A 20-month-old toddler was found yesterday afternoon wandering the busy streets of the ultra-Orthodox town of Elad, near Rosh Ha'ayin.
The baby girl, who was suffering from dehydration, was taken to a hospital, where her condition was described as stable.
A driver alerted police after nearly knocking the child down. The child's mother told police she had sent her daughter earlier in the day to a makeshift summer camp run by local high school students, who inadvertently allowed the girl to wander the streets unattended.
Police are treating the mother's claim with some skepticism, however, and intend to investigate her story carefully.
The summer camp was being operated by two 11-year-old girls from the town, who were assisted by the local council's social director. Parents paid NIS 20 for each child they left in the girls' care.
According to the head of the Elad council, who was interviewed by police about the incident, council officials were not aware of the unauthorized summer camp.
Police have opened a criminal investigation into the social director and the parents of the toddler, on suspicion of negligence.
About one hour after the child was found, police managed to track down the mother, who has three other children.
Chief Superintendent Benny Teyer, who is commander of the Rosh Ha'ayin station, was not surprised by yesterday's incident.
Due to the insular nature of the town, police have been unable to properly tackle growing crime in the town. Recently, another phenomenon has begun to worry local officials: child neglect.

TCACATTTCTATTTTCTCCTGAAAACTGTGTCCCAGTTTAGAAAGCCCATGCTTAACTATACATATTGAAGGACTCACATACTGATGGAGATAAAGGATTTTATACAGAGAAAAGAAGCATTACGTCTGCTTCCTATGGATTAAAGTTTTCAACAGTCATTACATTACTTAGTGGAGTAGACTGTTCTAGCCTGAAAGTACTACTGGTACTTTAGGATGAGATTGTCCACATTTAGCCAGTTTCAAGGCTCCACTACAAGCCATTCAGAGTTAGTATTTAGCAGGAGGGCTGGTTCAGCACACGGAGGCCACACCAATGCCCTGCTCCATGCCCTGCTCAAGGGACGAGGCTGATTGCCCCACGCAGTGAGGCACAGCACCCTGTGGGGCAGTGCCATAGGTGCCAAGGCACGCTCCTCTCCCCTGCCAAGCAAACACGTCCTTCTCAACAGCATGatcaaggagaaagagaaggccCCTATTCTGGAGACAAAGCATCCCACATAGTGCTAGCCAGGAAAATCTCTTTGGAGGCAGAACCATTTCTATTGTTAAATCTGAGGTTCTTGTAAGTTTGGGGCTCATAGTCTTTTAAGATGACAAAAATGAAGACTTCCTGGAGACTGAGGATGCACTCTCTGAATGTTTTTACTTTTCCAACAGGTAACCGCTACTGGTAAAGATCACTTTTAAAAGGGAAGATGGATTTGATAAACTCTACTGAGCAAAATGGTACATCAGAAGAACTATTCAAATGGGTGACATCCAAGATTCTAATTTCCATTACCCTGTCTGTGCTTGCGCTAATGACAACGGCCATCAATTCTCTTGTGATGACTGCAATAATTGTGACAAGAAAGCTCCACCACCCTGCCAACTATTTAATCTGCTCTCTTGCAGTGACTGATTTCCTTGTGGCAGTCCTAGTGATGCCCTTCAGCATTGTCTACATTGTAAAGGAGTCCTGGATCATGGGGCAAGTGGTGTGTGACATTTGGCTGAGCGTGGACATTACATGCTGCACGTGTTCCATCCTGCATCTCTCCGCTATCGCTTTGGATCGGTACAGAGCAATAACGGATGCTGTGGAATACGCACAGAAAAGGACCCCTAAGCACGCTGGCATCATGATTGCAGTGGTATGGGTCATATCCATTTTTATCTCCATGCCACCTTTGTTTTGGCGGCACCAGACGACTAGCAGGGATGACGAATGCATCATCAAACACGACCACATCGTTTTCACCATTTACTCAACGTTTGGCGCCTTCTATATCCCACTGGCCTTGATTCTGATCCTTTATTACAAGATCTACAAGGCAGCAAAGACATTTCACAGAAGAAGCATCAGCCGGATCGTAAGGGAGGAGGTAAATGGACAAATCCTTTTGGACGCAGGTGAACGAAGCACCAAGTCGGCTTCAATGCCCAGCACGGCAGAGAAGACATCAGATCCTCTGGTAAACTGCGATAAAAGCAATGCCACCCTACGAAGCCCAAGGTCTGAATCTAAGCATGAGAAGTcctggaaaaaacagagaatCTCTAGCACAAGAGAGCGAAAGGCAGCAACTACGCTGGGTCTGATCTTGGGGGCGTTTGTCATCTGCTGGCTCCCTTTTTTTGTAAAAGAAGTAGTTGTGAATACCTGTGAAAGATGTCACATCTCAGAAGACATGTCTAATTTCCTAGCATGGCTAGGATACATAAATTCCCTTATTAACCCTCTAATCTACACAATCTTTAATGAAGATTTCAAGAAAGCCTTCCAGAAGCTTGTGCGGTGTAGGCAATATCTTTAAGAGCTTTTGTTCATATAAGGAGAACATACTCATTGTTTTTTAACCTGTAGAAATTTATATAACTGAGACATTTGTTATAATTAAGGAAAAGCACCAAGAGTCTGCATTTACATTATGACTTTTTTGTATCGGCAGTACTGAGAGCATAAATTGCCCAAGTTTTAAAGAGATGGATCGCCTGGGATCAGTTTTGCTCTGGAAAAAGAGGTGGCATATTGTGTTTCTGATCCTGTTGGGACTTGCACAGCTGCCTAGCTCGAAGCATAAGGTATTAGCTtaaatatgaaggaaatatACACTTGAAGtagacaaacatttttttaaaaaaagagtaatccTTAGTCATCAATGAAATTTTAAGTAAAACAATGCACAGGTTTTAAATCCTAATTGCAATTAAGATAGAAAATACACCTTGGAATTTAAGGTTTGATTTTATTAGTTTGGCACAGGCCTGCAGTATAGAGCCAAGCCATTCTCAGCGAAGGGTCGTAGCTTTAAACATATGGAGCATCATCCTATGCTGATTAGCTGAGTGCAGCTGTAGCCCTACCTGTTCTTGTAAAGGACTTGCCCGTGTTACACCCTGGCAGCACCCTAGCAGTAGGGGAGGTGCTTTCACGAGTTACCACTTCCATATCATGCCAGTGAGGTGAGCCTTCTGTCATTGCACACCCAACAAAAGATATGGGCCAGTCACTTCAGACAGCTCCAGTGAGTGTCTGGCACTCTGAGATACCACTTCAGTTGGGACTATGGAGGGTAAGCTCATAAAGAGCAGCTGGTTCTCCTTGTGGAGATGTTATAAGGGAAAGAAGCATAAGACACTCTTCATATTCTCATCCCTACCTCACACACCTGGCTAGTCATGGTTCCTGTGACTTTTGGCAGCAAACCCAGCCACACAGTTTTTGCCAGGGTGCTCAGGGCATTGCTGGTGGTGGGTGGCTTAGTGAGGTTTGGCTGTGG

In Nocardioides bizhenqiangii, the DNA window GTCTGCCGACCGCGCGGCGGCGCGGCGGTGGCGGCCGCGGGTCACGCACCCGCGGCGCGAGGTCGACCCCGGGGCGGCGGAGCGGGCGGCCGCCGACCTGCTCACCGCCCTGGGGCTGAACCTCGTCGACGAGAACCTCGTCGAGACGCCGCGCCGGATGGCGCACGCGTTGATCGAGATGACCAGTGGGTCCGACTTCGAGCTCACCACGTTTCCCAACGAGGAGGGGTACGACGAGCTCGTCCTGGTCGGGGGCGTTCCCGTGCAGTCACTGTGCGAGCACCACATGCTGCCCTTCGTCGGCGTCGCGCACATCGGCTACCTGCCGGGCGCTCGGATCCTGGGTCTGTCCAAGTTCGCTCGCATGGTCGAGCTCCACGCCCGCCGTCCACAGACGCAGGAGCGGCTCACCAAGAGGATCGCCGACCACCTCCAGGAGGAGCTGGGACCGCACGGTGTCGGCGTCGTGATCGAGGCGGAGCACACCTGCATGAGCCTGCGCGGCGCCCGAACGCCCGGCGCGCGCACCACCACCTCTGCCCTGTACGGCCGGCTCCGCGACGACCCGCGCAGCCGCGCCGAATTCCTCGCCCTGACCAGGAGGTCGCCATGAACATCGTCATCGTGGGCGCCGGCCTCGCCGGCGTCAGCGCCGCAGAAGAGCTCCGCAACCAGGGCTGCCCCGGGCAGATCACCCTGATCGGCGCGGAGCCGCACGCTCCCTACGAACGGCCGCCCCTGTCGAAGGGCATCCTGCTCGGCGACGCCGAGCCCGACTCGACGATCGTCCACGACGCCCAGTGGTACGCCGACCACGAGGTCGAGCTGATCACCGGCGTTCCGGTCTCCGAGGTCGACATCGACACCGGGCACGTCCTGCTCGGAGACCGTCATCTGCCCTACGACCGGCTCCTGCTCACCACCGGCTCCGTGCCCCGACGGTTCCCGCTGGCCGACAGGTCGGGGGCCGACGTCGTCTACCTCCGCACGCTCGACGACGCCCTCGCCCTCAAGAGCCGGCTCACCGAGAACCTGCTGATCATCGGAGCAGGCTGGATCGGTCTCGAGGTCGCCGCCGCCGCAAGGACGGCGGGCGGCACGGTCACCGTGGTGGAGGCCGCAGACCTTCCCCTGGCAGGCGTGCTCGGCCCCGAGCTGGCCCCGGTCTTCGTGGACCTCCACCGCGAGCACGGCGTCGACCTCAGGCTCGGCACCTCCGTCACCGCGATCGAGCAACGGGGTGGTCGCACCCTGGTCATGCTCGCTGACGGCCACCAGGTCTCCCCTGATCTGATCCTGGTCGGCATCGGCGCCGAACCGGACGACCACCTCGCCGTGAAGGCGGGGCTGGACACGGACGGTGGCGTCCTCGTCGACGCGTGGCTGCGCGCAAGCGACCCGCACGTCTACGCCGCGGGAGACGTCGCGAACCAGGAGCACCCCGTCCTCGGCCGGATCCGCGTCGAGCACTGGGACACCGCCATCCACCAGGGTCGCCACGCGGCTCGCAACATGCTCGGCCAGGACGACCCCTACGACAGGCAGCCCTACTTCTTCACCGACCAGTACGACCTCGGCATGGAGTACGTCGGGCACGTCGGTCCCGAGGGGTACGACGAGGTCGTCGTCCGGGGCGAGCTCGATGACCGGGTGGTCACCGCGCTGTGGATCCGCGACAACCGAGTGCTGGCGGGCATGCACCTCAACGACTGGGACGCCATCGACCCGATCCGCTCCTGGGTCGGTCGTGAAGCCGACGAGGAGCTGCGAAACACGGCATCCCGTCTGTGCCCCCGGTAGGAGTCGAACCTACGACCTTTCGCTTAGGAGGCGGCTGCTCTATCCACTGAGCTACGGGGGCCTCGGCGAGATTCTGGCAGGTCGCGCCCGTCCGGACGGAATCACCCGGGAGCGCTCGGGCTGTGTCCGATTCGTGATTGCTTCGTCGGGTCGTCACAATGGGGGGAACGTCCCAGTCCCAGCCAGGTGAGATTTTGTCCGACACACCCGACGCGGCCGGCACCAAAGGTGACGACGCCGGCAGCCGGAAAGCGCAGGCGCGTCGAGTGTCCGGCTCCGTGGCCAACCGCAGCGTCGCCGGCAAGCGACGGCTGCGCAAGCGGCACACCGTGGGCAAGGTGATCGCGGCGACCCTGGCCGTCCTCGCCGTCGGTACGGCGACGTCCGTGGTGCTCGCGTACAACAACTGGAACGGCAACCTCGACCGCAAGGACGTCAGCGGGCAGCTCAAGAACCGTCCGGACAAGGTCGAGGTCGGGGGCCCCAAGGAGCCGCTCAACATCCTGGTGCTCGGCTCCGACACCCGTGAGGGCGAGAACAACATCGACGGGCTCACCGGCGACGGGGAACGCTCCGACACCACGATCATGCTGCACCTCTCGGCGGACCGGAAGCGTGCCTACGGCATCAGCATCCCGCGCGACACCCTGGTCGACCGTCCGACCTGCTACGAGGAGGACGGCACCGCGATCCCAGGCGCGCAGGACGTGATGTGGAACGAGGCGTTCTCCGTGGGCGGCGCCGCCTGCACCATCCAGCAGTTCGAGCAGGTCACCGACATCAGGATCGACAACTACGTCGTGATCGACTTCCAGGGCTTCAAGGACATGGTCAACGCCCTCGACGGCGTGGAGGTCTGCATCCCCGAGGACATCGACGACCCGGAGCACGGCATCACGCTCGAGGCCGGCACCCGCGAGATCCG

Several cases of neglect
Over the last few months, there have been at least seven cases of neglect, including one in which a woman got off a local bus with her shopping bags but forgot her three-year-old son.
Two months ago, an 8-year-old boy was found sleeping on the steps of the local health maintenance organization; his mother, who could not understand the uproar, told police she had just gone to a mikveh (ritual bath) for a few hours.
Another mother, unable to pick up her 3-year-old daughter from kindergarten, told her teachers to send the girl home - a distance of three kilometers - by foot.
"It's a heavy burden on the police," Teyer said yesterday.
"As soon as I get a report of a child that young wandering the streets, I send every available officer to deal with it, including, if necessary, a helicopter. We try to educate people using community policing via the local media and welfare services. The problem is that not everyone from this community knows the police."
The population of Elad, which is located close to the affluent community of Shoham, has grown fourfold in the past four years, now stands at 25,000. Close to 75 percent are under the age of 14, while half are under the age of six.
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